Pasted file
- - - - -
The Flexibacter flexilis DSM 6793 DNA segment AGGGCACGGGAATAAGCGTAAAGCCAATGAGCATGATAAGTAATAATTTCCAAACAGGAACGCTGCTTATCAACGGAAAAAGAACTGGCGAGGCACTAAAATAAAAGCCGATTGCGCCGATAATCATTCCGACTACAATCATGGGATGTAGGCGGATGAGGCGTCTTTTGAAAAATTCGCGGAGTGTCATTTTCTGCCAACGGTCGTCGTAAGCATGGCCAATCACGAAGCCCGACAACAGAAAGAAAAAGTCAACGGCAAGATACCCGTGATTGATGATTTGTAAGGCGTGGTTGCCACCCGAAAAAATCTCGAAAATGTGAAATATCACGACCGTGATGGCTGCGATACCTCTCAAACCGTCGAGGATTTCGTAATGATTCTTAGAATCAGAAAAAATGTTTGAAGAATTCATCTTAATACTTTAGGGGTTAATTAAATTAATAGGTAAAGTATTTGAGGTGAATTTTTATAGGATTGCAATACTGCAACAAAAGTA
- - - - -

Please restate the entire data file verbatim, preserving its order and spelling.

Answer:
The Flexibacter flexilis DSM 6793 DNA segment AGGGCACGGGAATAAGCGTAAAGCCAATGAGCATGATAAGTAATAATTTCCAAACAGGAACGCTGCTTATCAACGGAAAAAGAACTGGCGAGGCACTAAAATAAAAGCCGATTGCGCCGATAATCATTCCGACTACAATCATGGGATGTAGGCGGATGAGGCGTCTTTTGAAAAATTCGCGGAGTGTCATTTTCTGCCAACGGTCGTCGTAAGCATGGCCAATCACGAAGCCCGACAACAGAAAGAAAAAGTCAACGGCAAGATACCCGTGATTGATGATTTGTAAGGCGTGGTTGCCACCCGAAAAAATCTCGAAAATGTGAAATATCACGACCGTGATGGCTGCGATACCTCTCAAACCGTCGAGGATTTCGTAATGATTCTTAGAATCAGAAAAAATGTTTGAAGAATTCATCTTAATACTTTAGGGGTTAATTAAATTAATAGGTAAAGTATTTGAGGTGAATTTTTATAGGATTGCAATACTGCAACAAAAGTA